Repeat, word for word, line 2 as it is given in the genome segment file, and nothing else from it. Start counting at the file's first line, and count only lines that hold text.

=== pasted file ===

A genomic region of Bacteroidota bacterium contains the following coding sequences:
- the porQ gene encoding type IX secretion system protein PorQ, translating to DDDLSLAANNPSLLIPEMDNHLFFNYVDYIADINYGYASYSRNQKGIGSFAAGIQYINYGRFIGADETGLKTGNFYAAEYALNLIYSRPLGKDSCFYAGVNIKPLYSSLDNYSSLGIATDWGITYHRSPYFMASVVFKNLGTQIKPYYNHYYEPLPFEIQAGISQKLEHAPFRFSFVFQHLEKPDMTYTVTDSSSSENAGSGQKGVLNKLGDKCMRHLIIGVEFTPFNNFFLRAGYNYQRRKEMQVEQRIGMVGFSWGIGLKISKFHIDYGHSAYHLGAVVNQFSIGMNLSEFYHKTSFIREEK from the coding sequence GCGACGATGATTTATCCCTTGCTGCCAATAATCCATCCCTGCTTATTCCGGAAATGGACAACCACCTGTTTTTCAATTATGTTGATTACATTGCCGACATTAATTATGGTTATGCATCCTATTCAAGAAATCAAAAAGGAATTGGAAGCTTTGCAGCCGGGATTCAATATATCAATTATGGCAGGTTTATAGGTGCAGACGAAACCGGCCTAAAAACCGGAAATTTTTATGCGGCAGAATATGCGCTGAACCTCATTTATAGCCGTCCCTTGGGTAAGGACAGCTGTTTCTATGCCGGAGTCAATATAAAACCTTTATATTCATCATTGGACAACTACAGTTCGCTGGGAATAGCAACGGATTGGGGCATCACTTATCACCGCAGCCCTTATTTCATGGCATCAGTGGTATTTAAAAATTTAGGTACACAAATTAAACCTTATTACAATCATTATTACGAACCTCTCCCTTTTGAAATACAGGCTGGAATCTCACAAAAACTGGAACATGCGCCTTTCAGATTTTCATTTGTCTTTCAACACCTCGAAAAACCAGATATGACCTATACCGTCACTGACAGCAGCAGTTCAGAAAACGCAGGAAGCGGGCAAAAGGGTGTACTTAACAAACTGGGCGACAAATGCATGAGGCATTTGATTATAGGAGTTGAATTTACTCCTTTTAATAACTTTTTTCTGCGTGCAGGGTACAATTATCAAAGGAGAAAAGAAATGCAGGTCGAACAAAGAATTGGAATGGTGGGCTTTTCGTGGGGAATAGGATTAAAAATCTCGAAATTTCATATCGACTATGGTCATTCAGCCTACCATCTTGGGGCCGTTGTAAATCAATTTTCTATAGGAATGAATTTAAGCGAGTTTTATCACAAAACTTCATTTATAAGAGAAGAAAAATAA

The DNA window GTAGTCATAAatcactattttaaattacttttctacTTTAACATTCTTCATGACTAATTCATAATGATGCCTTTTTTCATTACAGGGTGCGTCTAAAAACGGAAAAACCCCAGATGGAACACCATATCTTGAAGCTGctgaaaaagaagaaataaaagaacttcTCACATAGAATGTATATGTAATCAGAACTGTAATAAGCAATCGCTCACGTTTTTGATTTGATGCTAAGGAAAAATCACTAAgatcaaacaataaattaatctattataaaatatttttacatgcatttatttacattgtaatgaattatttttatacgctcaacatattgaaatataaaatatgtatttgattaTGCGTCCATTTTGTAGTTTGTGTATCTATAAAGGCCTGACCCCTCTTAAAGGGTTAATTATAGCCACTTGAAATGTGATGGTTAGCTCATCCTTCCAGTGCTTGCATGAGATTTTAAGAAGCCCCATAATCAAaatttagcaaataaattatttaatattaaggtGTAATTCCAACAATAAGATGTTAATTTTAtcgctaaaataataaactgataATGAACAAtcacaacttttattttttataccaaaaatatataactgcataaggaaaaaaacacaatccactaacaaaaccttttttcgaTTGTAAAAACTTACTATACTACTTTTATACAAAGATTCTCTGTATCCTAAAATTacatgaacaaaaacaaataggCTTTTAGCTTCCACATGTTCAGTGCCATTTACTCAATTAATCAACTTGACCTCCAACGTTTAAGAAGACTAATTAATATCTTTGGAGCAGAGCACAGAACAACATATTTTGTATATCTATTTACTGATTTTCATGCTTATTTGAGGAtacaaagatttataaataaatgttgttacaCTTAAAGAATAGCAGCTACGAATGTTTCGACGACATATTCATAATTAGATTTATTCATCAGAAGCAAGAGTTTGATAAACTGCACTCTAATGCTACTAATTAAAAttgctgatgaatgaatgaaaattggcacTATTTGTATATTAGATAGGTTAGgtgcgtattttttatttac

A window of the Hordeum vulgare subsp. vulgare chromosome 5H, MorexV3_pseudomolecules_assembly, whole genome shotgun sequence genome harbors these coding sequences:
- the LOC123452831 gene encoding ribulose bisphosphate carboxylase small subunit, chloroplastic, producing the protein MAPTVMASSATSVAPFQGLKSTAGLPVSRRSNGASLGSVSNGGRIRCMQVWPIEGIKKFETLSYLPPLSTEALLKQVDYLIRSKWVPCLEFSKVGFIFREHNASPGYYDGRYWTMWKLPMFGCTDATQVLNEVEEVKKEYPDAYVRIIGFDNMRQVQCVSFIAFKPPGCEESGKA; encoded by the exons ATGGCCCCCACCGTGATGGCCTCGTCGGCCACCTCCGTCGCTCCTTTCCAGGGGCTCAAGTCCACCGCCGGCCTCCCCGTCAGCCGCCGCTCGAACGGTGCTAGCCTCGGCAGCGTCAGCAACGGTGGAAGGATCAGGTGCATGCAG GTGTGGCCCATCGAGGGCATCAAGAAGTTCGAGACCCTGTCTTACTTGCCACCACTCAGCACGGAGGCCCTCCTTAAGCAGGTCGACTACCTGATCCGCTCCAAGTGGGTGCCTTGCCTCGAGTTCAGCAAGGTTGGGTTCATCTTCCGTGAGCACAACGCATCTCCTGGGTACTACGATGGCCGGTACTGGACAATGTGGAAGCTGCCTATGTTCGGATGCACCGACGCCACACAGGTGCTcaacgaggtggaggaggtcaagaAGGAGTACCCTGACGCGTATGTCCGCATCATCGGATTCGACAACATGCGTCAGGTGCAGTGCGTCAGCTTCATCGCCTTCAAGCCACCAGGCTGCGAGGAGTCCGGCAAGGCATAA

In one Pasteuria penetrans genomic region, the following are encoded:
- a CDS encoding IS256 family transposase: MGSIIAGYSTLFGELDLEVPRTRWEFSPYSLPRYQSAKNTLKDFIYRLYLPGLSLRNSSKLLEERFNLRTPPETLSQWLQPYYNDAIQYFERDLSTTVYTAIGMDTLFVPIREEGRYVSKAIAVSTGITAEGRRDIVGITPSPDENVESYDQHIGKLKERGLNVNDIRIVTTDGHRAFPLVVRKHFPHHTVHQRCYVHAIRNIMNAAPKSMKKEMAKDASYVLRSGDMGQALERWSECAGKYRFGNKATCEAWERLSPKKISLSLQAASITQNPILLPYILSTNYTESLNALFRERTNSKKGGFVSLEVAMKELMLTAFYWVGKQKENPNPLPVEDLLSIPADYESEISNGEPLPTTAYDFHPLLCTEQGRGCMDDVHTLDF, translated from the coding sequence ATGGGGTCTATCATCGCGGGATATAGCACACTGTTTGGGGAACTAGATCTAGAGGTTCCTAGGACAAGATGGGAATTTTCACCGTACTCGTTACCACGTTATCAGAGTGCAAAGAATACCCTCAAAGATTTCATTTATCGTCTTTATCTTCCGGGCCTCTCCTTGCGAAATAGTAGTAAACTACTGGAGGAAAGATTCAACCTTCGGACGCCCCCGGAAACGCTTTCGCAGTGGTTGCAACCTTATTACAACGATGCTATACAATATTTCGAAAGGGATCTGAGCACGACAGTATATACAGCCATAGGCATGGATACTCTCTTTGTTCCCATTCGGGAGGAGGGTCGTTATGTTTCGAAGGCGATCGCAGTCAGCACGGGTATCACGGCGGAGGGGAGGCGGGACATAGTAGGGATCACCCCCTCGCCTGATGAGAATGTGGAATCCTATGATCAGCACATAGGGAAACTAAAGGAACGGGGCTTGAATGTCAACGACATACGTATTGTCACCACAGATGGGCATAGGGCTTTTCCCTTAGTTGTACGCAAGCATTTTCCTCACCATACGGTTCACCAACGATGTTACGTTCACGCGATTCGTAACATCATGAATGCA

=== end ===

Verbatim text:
- the porQ gene encoding type IX secretion system protein PorQ, translating to DDDLSLAANNPSLLIPEMDNHLFFNYVDYIADINYGYASYSRNQKGIGSFAAGIQYINYGRFIGADETGLKTGNFYAAEYALNLIYSRPLGKDSCFYAGVNIKPLYSSLDNYSSLGIATDWGITYHRSPYFMASVVFKNLGTQIKPYYNHYYEPLPFEIQAGISQKLEHAPFRFSFVFQHLEKPDMTYTVTDSSSSENAGSGQKGVLNKLGDKCMRHLIIGVEFTPFNNFFLRAGYNYQRRKEMQVEQRIGMVGFSWGIGLKISKFHIDYGHSAYHLGAVVNQFSIGMNLSEFYHKTSFIREEK from the coding sequence GCGACGATGATTTATCCCTTGCTGCCAATAATCCATCCCTGCTTATTCCGGAAATGGACAACCACCTGTTTTTCAATTATGTTGATTACATTGCCGACATTAATTATGGTTATGCATCCTATTCAAGAAATCAAAAAGGAATTGGAAGCTTTGCAGCCGGGATTCAATATATCAATTATGGCAGGTTTATAGGTGCAGACGAAACCGGCCTAAAAACCGGAAATTTTTATGCGGCAGAATATGCGCTGAACCTCATTTATAGCCGTCCCTTGGGTAAGGACAGCTGTTTCTATGCCGGAGTCAATATAAAACCTTTATATTCATCATTGGACAACTACAGTTCGCTGGGAATAGCAACGGATTGGGGCATCACTTATCACCGCAGCCCTTATTTCATGGCATCAGTGGTATTTAAAAATTTAGGTACACAAATTAAACCTTATTACAATCATTATTACGAACCTCTCCCTTTTGAAATACAGGCTGGAATCTCACAAAAACTGGAACATGCGCCTTTCAGATTTTCATTTGTCTTTCAACACCTCGAAAAACCAGATATGACCTATACCGTCACTGACAGCAGCAGTTCAGAAAACGCAGGAAGCGGGCAAAAGGGTGTACTTAACAAACTGGGCGACAAATGCATGAGGCATTTGATTATAGGAGTTGAATTTACTCCTTTTAATAACTTTTTTCTGCGTGCAGGGTACAATTATCAAAGGAGAAAAGAAATGCAGGTCGAACAAAGAATTGGAATGGTGGGCTTTTCGTGGGGAATAGGATTAAAAATCTCGAAATTTCATATCGACTATGGTCATTCAGCCTACCATCTTGGGGCCGTTGTAAATCAATTTTCTATAGGAATGAATTTAAGCGAGTTTTATCACAAAACTTCATTTATAAGAGAAGAAAAATAA